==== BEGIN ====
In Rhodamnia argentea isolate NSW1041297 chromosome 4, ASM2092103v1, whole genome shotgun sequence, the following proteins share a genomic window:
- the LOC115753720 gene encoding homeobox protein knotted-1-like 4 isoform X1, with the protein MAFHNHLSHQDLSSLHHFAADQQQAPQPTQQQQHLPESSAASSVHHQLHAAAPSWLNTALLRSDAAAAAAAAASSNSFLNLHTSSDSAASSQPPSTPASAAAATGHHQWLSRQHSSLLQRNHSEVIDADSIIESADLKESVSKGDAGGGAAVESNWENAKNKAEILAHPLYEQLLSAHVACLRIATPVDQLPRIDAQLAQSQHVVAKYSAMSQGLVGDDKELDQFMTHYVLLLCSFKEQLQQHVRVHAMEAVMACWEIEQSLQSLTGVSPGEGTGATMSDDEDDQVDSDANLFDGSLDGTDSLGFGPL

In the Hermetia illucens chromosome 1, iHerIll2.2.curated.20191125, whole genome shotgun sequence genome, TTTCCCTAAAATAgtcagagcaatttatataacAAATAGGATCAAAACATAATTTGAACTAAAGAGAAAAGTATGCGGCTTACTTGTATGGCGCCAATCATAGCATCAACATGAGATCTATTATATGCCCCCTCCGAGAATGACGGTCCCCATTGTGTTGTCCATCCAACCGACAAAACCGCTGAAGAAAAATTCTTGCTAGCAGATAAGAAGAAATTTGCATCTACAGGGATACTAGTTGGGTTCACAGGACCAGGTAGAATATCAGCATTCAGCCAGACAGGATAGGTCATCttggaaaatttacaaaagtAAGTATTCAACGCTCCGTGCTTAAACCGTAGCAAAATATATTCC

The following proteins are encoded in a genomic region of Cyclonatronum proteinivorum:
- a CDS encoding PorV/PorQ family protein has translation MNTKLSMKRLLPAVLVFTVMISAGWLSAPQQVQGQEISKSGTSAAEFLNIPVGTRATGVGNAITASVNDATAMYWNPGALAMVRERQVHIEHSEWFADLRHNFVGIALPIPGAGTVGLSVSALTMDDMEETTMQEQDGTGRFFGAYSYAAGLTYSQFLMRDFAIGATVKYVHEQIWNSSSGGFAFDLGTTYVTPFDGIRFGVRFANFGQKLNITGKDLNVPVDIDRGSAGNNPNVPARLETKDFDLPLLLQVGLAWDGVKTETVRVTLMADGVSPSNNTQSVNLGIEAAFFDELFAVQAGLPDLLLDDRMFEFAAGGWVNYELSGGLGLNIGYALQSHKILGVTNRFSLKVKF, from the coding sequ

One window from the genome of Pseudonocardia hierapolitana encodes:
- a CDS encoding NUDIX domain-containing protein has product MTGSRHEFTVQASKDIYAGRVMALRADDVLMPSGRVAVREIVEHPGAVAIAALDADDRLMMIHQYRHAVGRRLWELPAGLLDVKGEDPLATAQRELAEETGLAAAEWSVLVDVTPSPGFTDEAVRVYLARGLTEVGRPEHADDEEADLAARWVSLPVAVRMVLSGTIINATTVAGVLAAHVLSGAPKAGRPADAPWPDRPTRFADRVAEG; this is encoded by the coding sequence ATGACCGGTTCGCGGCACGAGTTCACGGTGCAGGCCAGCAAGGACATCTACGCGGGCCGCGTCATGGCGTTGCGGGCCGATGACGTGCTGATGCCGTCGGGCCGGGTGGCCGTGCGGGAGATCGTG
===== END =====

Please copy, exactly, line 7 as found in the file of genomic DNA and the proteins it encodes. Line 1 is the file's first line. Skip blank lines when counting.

- a CDS encoding NUDIX domain-containing protein has product MTGSRHEFTVQASKDIYAGRVMALRADDVLMPSGRVAVREIVEHPGAVAIAALDADDRLMMIHQYRHAVGRRLWELPAGLLDVKGEDPLATAQRELAEETGLAAAEWSVLVDVTPSPGFTDEAVRVYLARGLTEVGRPEHADDEEADLAARWVSLPVAVRMVLSGTIINATTVAGVLAAHVLSGAPKAGRPADAPWPDRPTRFADRVAEG; this is encoded by the coding sequence ATGACCGGTTCGCGGCACGAGTTCACGGTGCAGGCCAGCAAGGACATCTACGCGGGCCGCGTCATGGCGTTGCGGGCCGATGACGTGCTGATGCCGTCGGGCCGGGTGGCCGTGCGGGAGATCGTG